Brown Tides Looming: Nitrogen Pollution from Sewage is a Contributing Factor
Public Wants Action Taken on Water Quality and is Willing to Pay for It
East Hampton, NY | June 28, 2013
Before beach season has begun, our bays are plagued with an increase in pollution from sewage which is fueling has lead to brown tides in Quantuck, Shinnecock and Moriches Bays. This marks the seventh consecutive year these destructive blooms have occurred in the Moriches-Quantuck- Shinnecock Bay system. While brown tides have also occurred in Great South Bay as recently as 2008 and 2011, the presence of a new ocean inlet in eastern Great South Bay that formed during Hurricane Sandy may be assisting in keeping the blooms away in 2013.
“Shellfish harvesting closures, fish kill-off from pollution, and unsafe conditions keep us from enjoying the best of our local seafood, beaches and bays,” said Dr. Marci Bortman, director of conservation science for The Nature Conservancy on Long Island. “Such impacts are linked to the amount of nitrogen pollution from sewage that flows directly to our waterways. We need to upgrade and modernize our sewer and septic systems to keep our water healthy.”
According to a recent survey commissioned by The Nature Conservancy, Long Island residents feel that water quality is getting worse – and expressed a resounding desire specifically to upgrade water quality standards to abate the biggest water quality threat – nitrogen pollution. Support for clean water is so important that voters are willing to help pay for the necessary improvements.
While not all respondents were aware that nitrogen pollution was a problem for water quality, when asked to focus specifically on it, nearly all Long Island voters register concern about this problem. Voters overwhelmingly support policies which would address this type of pollution as well.Fully 85 percent support setting a new government standard to reduce levels of nitrogen pollution.
The Nature Conservancy and partners are working to ensure that ground water and surface water of long Island are protected and to restore water quality where degradation has occurred. The group is looking to establish new nitrogen pollution reduction standards at the New York State level that protects public health as well as the health of bays, harbors and streams across the Island. This will require protecting watersheds where we still can – and modernizing existing infrastructure and restoring habitats in areas shown to have degraded water quality.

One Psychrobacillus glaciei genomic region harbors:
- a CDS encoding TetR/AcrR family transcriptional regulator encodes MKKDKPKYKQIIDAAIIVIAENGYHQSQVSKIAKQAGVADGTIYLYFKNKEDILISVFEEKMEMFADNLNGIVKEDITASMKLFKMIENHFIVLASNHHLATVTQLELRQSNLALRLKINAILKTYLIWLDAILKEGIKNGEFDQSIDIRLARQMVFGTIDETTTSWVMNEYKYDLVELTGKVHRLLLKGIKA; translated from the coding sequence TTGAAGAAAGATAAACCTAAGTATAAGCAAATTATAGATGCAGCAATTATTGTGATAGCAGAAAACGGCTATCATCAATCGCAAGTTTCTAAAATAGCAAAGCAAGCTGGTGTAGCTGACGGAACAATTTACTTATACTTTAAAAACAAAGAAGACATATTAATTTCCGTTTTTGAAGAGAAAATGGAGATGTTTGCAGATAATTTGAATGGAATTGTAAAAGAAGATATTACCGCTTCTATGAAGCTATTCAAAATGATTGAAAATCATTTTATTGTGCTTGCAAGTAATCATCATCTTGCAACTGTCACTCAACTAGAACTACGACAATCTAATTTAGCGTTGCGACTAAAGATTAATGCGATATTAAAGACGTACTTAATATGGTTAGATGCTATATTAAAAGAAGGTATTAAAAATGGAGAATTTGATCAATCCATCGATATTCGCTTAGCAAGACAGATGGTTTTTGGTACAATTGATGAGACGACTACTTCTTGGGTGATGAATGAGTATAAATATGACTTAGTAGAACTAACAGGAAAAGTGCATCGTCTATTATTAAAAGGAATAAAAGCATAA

Specifically, three-in-four voters back local governments on Long Island spending $3 billion over 20 years in efforts to clean up and prevent pollution of our rivers, lakes and bays.
“Long Islanders want clean water and are willing to pay for it. But we don’t have the luxury of time. Working together, we can leave cleaner waters for our children and grandchildren. We owe it to them to clean up and protect the waters that we rely on for our health, livelihood and recreation,” said Dr. Bortman
In order to address the issues facing water quality and come up with workable solutions, the Long Island Pine Barrens Society, Group for the East End, The Nature Conservancy, and Citizens Campaign for the Environment have launched the Long Island Partnership To Save Clean Water to promote protection and restoration of Long Island’s unique water resources. The partnership will work to enact a reduction in the amount of nitrogen coming from wastewater – whether from a sewage treatment plant or septic systems. Members of the Clean Water partnership will engage with decision-makers at all levels of government to determine the most sensible and fair approaches.
The Nature Conservancy is a global conservation organization dedicated to conserving the lands and waters on which all life depends. Guided by science, we create innovative, on-the-ground solutions to our world's toughest challenges so that nature and people can thrive together. We are tackling climate change, conserving lands, waters and oceans at unprecedented scale, and helping make cities more sustainable. Working in more than 65 countries, we use a collaborative approach that engages local communities, governments, the private sector, and other partners. To learn more, visit www.nature.org or follow @nature_press on Twitter.